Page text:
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See these two questions. They are very much similar to each other. I was shocked to see both these questions hit the HNQ.

How does Stack Exchange allow two similar questions to hit HNQ?

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It's an algorithm that chooses these questions, every 15 minutes. If a question has the necessary "hotness" (for simplicity, assume that it has multiple answers and both the question and answers have several upvotes) and isn't prevented for other reasons, such as the questions per site limit or having a blacklisted word in the title, it's added to the list. We don't do any checks for content between various questions, particularly not between two completely different sites.

So... it's less that we "allow" it and more that we don't prevent it... and, anecdotally, I don't think it happens that often.

In your specific case, this is true. The Personal Finance question has a score of over 50 and three visible answers, with the top answer scoring over 60. The Economics question has a score over 30 and three visible answers, with the top answer scoring over 40.

Both questions - as you might expect - are under 30 days old and, based on their ranking on that page, are the "hottest" questions on their respective sites.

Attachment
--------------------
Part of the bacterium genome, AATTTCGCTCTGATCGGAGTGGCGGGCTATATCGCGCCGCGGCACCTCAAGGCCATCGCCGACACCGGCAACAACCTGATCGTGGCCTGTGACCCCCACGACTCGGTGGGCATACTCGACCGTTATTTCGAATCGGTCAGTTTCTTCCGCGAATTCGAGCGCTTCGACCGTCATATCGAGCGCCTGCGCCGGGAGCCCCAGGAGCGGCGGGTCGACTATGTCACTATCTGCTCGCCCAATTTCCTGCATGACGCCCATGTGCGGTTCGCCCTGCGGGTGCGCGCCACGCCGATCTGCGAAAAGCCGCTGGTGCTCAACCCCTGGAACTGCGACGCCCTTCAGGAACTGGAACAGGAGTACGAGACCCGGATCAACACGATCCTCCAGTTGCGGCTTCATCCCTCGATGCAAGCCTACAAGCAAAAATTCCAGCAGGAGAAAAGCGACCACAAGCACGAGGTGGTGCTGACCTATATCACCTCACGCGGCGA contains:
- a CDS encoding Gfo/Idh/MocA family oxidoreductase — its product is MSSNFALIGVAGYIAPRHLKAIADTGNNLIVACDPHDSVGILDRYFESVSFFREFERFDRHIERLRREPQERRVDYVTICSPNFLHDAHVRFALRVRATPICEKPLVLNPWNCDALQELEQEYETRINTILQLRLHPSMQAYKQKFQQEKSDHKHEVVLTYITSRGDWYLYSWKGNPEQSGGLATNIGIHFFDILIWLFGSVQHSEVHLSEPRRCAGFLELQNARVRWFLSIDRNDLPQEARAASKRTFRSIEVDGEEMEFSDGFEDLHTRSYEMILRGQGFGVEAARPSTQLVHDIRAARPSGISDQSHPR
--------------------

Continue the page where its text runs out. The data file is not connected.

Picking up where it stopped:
I'd also add that blocking one would damage the primary purpose of the HNQ List - to encourage movement around the Network and visibility of Network sites. If both sites have great questions and answers about this subject, there's no reason both shouldn't get the visibility.

You can read more about it here:

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If those questions were on the same site, one would have been closed as a duplicate of the other and therefore not be eligible for the HNQ. There’s also a limit to the number of hot questions a single site can have at once. But neither of these are applicable here.

The HNQ also blocks some questions based off their titles, but again that would not apply here. Only titles with rude/vulgar words or MathJax are blocked, IIRC.

Also, being on two separate sites means that the initial (ie pre HNQ) audience for each was probably mostly different people. This means that most people were voting like each question was new and unique, because they hadn’t seen the other question on the other site. Getting a lot of votes quickly is the basic way that a question gets into the HNQ so it makes sense.

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  • 3
    I don't think they'd be duplicates. Going by the titles, one is asking what a negative price means, and the other is asking why the price is negative (with an implicit assumption that it's already known what a negative price means). They're complementary, not duplicates. – TheWanderer Apr 22 at 9:37

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